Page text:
Hutcherson claims entitlement to habeas relief because the judgment of conviction reflects that each criminal act occurred on April 3, 1999, rather than on separate dates. On appeal, Hutcherson contends that because incorrect dates rendered the judgment and commitment order illegal on its face, he had demonstrated probable cause for issuance of the writ. Hutcherson further argues that the judgment and commitment order reflects that his aggregate sentences for the multiple charges of theft increased his sentence to either 261 years or 268 years rather than 240 years. Hutcherson did not allege in his petition or in his argument on appeal that his sentences exceeded the maximum statutorily prescribed maximum sentences for the crimes for which he was convicted. It is well settled in Arkansas that a court of record has the authority to enter nunc pro tunc judgments to cause the record to speak the truth. Jefferson v. Payne, 2022 Ark. 4, 637 S.W.3d 264. A trial court's power to correct mistakes or errors is to make the record speak the truth, not to make it speak what it did not speak but ought to have spoken. Willingham v. State, 2021 Ark. 177, 631 S.W.3d 558. Here, the dates of the crimes are mere clerical errors since the evidence clearly established the true dates of the crimes. As such, the order is subject to a nunc pro tunc correction to cause the record to speak the truth. Clerical errors do not prevent the enforcement of the judgment, and the sentencing court may enter an order nunc pro tunc at any time to correct clerical errors in the judgment. Ratliff v. Kelley, 2018 Ark. 105, 541 S.W.3d 408.

Hutcherson's second claim regarding the aggregate sentence does not establish a ground for habeas relief. This is because the incorrect dates of the crimes reflected on the judgment and commitment order does not render his sentences illegal. The evidence presented at trial established the correct dates for each crime as occurring on April 2, 3, and 5, 1999. Moreover, the basis for Hutcherson's allegation regarding alternative and inconsistent aggregate sentences of 261 years’ and 268 years’ imprisonment is unclear. The sentences for his three misdemeanor theft charges were 12 months’ imprisonment for each conviction, and his sentence for the felony theft charge was 60 months’ imprisonment. Even if the trial court had imposed those sentences consecutively, they would not have equaled an additional 21 to 28 years’ imprisonment, and there is no evidence that the judgment and conviction order had imposed sentences that exceeded the 2880 months’ or 240 years’ imprisonment.1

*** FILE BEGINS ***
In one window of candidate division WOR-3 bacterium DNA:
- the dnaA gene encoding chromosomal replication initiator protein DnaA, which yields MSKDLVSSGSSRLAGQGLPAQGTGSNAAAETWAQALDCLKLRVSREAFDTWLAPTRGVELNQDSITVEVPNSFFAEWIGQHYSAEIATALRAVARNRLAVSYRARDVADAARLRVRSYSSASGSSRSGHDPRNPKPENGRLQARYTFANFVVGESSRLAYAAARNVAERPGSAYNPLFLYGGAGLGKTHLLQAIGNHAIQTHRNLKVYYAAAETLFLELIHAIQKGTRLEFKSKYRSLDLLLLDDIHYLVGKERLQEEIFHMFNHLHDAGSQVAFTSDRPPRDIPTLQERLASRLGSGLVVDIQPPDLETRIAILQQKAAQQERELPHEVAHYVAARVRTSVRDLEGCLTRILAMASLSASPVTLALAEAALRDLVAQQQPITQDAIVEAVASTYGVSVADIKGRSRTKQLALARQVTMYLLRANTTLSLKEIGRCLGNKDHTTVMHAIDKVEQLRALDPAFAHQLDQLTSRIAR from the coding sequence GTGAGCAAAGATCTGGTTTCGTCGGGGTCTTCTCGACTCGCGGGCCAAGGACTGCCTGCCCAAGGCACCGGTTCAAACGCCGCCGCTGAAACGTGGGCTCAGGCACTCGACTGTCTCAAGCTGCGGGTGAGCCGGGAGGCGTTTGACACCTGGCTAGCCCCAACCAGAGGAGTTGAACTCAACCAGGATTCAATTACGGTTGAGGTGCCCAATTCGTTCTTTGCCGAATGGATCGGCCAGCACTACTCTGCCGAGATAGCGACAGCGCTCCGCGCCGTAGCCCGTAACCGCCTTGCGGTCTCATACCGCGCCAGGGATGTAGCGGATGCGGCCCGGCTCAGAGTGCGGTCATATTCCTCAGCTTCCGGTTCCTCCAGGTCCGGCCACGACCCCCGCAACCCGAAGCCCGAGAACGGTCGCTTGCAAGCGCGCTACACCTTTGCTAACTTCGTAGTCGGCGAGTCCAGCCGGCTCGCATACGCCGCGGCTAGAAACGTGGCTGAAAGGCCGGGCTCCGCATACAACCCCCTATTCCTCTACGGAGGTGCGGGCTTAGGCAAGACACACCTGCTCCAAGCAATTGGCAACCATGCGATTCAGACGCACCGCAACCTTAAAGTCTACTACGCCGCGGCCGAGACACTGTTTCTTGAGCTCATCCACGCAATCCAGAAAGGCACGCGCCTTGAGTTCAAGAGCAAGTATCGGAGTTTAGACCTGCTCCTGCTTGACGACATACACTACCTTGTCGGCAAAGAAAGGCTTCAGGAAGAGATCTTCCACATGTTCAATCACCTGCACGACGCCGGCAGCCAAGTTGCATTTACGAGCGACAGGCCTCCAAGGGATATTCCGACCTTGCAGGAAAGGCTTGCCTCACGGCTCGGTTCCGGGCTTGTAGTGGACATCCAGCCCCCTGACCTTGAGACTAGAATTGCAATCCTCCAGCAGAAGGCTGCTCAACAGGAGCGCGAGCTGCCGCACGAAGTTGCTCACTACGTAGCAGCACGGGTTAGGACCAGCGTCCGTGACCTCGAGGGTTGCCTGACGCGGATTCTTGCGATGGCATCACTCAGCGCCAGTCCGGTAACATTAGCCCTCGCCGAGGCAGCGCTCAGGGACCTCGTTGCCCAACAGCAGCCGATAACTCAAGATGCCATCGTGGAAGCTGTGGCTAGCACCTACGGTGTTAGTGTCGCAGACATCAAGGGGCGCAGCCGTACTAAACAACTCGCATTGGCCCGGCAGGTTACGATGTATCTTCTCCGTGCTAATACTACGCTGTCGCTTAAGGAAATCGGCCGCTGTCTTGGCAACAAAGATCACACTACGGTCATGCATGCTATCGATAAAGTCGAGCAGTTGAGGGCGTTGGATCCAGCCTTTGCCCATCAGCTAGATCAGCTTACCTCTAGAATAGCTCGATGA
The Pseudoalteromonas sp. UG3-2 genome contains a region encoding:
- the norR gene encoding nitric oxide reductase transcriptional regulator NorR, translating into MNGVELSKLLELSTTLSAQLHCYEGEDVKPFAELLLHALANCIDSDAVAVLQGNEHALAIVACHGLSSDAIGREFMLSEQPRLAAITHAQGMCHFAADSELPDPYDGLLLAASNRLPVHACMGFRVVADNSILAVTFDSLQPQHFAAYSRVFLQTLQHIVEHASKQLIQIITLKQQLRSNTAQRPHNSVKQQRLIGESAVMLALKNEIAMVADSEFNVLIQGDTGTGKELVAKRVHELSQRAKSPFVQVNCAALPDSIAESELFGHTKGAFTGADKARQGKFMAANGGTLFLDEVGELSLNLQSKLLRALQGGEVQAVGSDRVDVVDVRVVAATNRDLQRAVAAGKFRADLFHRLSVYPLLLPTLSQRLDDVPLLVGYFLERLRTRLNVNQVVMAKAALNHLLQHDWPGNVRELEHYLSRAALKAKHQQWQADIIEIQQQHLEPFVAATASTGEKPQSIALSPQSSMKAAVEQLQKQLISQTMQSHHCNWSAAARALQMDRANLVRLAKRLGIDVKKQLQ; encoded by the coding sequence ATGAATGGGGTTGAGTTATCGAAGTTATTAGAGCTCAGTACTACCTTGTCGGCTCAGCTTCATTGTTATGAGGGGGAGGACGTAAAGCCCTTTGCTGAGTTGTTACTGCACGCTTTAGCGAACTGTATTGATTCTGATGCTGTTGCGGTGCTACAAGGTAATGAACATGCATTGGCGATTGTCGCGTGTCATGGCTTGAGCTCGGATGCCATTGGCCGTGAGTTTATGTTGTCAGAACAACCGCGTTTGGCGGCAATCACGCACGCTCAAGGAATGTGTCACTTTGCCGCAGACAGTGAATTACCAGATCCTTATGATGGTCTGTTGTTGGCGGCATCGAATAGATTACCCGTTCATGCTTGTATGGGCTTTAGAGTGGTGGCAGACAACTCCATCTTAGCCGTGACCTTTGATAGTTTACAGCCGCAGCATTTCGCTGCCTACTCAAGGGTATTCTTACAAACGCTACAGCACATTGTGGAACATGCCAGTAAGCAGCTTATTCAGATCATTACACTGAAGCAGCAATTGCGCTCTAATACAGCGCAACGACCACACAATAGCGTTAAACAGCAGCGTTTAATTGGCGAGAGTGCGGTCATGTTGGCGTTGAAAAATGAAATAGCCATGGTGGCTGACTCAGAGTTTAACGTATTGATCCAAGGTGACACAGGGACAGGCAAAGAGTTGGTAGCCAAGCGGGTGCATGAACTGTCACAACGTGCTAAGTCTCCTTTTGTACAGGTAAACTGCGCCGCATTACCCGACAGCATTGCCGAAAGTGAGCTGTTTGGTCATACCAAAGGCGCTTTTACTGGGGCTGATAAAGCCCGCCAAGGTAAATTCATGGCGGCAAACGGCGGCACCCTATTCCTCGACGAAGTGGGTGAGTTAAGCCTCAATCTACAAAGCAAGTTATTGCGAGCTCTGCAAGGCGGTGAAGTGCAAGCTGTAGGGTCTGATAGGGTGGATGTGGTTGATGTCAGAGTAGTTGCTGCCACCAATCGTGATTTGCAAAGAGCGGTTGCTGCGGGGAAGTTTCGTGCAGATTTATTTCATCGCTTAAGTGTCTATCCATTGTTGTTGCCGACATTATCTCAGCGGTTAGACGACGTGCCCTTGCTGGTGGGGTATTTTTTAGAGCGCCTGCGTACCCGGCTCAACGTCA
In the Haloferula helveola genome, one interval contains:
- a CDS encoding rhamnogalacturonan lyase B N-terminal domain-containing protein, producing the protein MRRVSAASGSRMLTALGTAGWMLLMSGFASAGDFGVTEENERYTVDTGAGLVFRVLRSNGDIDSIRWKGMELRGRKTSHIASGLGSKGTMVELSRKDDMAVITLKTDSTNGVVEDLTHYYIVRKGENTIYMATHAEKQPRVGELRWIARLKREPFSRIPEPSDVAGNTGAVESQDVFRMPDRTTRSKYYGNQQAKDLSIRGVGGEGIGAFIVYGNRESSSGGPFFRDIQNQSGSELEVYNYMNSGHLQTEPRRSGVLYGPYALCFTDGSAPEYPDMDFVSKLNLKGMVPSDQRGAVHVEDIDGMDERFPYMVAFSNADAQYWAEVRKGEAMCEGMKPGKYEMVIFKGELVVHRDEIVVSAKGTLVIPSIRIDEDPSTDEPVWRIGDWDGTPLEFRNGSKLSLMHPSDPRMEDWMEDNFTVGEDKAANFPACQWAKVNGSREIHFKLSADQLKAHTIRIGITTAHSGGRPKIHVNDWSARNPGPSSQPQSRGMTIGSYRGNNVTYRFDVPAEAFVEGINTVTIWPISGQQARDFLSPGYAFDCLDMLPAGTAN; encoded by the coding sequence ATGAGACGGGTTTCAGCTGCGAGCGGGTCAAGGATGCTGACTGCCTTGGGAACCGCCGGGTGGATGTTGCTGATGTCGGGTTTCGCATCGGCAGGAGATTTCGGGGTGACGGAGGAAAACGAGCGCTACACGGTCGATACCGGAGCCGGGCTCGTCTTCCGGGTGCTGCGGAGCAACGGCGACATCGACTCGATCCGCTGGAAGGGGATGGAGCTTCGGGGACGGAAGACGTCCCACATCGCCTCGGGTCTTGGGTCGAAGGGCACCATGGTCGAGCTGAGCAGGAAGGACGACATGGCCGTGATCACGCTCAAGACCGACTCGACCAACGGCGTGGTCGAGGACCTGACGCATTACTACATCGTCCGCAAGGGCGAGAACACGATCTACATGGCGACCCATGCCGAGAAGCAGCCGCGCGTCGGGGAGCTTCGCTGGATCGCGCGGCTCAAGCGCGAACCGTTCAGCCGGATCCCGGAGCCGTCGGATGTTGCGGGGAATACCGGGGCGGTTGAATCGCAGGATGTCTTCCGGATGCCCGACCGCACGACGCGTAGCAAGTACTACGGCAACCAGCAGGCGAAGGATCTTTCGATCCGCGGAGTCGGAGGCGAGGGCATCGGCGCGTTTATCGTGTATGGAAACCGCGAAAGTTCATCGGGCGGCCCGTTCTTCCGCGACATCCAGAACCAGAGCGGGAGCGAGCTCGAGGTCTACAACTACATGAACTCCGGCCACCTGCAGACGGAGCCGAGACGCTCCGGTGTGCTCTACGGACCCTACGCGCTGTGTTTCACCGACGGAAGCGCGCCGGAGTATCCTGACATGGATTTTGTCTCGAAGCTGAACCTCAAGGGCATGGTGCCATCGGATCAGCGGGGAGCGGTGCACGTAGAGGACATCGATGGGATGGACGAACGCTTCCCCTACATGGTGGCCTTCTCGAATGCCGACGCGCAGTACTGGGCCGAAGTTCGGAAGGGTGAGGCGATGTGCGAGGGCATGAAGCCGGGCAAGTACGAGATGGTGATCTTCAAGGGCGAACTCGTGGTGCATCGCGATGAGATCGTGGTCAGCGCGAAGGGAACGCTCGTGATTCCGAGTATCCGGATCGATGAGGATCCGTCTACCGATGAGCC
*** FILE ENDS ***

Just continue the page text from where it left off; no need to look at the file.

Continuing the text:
Hutcherson further argues that the circuit court erred when it issued its order before the appellee had filed a return and before it held a hearing on his petition for the writ. However, as discussed in this opinion, the circuit court did not err when it found that Hutcherson had failed to demonstrate probable cause for the writ to issue. Our habeas statutes make clear that the circuit court must first make a probable-cause finding prior to moving forward with the remaining habeas procedures. Hobbs v. Hodge, 2015 Ark. 207, 461 S.W.3d 704. Furthermore, a hearing is not required if the habeas petition does not allege either of the bases of relief proper in a habeas proceeding, and, even if a cognizable claim is made, the writ does not have to be issued unless probable cause is shown. Baker v. Norris, 369 Ark. 405, 255 S.W.3d 466 (2007). In the instant case, Hutcherson did not allege a cognizable claim and failed to demonstrate probable cause for issuance of the writ.

Finally, Hutcherson's contention that the circuit court was biased because it communicated with the Office of the Attorney General before issuing its order was not raised below in a motion for recusal. This court will not consider arguments concerning a judge's bias that are raised for the first time on appeal. Exigence, LLC v. Baylark, 2010 Ark. 306, 367 S.W.3d 550.

Affirmed; motion moot.


1.   Arkansas Code Annotated section 5-4-403(c)(1) (Repl. 1997) mandates that a misdemeanor sentence of imprisonment should run concurrently to a sentence of imprisonment for a felony.